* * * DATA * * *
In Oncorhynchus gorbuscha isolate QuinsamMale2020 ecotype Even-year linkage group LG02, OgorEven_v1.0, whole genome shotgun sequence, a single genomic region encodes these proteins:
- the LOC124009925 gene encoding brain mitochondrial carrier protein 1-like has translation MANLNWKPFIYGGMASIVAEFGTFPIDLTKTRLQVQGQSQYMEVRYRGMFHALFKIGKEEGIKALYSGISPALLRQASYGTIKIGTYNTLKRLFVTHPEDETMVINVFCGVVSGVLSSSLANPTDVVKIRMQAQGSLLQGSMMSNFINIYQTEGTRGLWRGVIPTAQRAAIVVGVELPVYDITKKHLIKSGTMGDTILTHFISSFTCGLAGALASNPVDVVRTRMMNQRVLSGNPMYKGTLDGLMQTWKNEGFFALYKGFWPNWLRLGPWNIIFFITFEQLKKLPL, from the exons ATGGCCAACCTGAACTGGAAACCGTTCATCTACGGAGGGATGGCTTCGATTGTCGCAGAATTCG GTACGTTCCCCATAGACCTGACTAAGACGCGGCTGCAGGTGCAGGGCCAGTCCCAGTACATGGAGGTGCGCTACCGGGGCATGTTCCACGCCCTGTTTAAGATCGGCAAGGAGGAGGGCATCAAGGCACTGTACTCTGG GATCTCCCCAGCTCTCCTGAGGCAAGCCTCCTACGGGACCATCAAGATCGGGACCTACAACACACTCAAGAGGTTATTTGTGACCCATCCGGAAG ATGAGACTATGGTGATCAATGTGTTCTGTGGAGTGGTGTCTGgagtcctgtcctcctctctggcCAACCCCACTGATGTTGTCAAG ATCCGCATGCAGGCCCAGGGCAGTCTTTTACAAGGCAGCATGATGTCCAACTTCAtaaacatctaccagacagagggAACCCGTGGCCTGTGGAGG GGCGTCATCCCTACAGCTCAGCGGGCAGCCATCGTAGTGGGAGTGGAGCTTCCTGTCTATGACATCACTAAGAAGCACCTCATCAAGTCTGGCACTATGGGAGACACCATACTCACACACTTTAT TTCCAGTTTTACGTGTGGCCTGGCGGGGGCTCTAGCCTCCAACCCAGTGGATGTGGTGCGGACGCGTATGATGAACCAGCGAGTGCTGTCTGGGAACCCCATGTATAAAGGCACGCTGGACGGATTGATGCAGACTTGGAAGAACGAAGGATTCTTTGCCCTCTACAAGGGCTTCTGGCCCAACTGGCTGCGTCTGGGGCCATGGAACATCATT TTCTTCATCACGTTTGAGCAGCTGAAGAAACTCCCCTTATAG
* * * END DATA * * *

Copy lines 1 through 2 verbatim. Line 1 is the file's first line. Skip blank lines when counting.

In Oncorhynchus gorbuscha isolate QuinsamMale2020 ecotype Even-year linkage group LG02, OgorEven_v1.0, whole genome shotgun sequence, a single genomic region encodes these proteins:
- the LOC124009925 gene encoding brain mitochondrial carrier protein 1-like has translation MANLNWKPFIYGGMASIVAEFGTFPIDLTKTRLQVQGQSQYMEVRYRGMFHALFKIGKEEGIKALYSGISPALLRQASYGTIKIGTYNTLKRLFVTHPEDETMVINVFCGVVSGVLSSSLANPTDVVKIRMQAQGSLLQGSMMSNFINIYQTEGTRGLWRGVIPTAQRAAIVVGVELPVYDITKKHLIKSGTMGDTILTHFISSFTCGLAGALASNPVDVVRTRMMNQRVLSGNPMYKGTLDGLMQTWKNEGFFALYKGFWPNWLRLGPWNIIFFITFEQLKKLPL, from the exons ATGGCCAACCTGAACTGGAAACCGTTCATCTACGGAGGGATGGCTTCGATTGTCGCAGAATTCG GTACGTTCCCCATAGACCTGACTAAGACGCGGCTGCAGGTGCAGGGCCAGTCCCAGTACATGGAGGTGCGCTACCGGGGCATGTTCCACGCCCTGTTTAAGATCGGCAAGGAGGAGGGCATCAAGGCACTGTACTCTGG GATCTCCCCAGCTCTCCTGAGGCAAGCCTCCTACGGGACCATCAAGATCGGGACCTACAACACACTCAAGAGGTTATTTGTGACCCATCCGGAAG ATGAGACTATGGTGATCAATGTGTTCTGTGGAGTGGTGTCTGgagtcctgtcctcctctctggcCAACCCCACTGATGTTGTCAAG ATCCGCATGCAGGCCCAGGGCAGTCTTTTACAAGGCAGCATGATGTCCAACTTCAtaaacatctaccagacagagggAACCCGTGGCCTGTGGAGG GGCGTCATCCCTACAGCTCAGCGGGCAGCCATCGTAGTGGGAGTGGAGCTTCCTGTCTATGACATCACTAAGAAGCACCTCATCAAGTCTGGCACTATGGGAGACACCATACTCACACACTTTAT TTCCAGTTTTACGTGTGGCCTGGCGGGGGCTCTAGCCTCCAACCCAGTGGATGTGGTGCGGACGCGTATGATGAACCAGCGAGTGCTGTCTGGGAACCCCATGTATAAAGGCACGCTGGACGGATTGATGCAGACTTGGAAGAACGAAGGATTCTTTGCCCTCTACAAGGGCTTCTGGCCCAACTGGCTGCGTCTGGGGCCATGGAACATCATT TTCTTCATCACGTTTGAGCAGCTGAAGAAACTCCCCTTATAG